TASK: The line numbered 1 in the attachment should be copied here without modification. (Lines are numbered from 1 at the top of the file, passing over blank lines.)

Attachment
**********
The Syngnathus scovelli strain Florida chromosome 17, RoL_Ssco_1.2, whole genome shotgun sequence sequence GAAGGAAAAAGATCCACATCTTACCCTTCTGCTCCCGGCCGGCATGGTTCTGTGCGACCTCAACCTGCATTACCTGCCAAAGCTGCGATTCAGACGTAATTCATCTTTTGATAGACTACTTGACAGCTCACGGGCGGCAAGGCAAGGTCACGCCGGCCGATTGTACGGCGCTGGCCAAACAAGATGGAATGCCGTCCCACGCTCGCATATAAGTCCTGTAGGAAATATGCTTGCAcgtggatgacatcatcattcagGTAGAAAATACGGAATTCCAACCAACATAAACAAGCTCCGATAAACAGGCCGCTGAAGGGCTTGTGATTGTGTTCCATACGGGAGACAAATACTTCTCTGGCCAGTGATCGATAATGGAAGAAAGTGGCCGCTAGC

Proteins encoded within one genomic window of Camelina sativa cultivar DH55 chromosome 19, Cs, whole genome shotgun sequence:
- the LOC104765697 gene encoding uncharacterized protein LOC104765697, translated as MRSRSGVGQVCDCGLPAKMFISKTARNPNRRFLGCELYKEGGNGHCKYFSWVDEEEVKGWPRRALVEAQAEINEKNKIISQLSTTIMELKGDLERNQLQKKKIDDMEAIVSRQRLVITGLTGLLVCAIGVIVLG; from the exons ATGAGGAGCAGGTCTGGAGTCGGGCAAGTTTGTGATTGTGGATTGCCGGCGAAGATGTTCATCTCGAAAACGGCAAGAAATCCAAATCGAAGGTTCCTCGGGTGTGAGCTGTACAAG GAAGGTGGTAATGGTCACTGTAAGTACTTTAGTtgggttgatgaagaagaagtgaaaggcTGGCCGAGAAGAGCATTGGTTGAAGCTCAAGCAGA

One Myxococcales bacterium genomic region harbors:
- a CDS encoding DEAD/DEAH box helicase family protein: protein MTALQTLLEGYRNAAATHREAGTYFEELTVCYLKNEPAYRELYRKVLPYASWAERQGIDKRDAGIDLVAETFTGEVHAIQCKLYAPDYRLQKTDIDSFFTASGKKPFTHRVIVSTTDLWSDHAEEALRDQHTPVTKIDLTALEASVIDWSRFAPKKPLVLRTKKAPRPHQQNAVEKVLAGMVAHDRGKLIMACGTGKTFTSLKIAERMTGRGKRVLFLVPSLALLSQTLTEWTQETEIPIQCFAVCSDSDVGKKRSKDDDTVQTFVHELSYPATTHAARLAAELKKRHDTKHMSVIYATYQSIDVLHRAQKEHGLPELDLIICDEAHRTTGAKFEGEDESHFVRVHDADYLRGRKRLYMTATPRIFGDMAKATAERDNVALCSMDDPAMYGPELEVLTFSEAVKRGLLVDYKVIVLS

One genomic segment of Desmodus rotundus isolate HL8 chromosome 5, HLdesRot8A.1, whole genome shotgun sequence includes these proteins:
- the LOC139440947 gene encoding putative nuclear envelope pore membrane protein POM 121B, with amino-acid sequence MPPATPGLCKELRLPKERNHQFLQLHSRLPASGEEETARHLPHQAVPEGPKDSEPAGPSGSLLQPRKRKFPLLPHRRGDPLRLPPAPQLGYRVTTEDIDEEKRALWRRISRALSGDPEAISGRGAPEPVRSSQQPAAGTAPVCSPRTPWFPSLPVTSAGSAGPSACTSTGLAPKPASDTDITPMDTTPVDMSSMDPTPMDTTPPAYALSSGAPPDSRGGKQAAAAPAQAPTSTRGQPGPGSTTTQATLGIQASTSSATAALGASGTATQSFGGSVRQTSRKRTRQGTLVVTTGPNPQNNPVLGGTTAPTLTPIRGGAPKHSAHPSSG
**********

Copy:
The Syngnathus scovelli strain Florida chromosome 17, RoL_Ssco_1.2, whole genome shotgun sequence sequence GAAGGAAAAAGATCCACATCTTACCCTTCTGCTCCCGGCCGGCATGGTTCTGTGCGACCTCAACCTGCATTACCTGCCAAAGCTGCGATTCAGACGTAATTCATCTTTTGATAGACTACTTGACAGCTCACGGGCGGCAAGGCAAGGTCACGCCGGCCGATTGTACGGCGCTGGCCAAACAAGATGGAATGCCGTCCCACGCTCGCATATAAGTCCTGTAGGAAATATGCTTGCAcgtggatgacatcatcattcagGTAGAAAATACGGAATTCCAACCAACATAAACAAGCTCCGATAAACAGGCCGCTGAAGGGCTTGTGATTGTGTTCCATACGGGAGACAAATACTTCTCTGGCCAGTGATCGATAATGGAAGAAAGTGGCCGCTAGC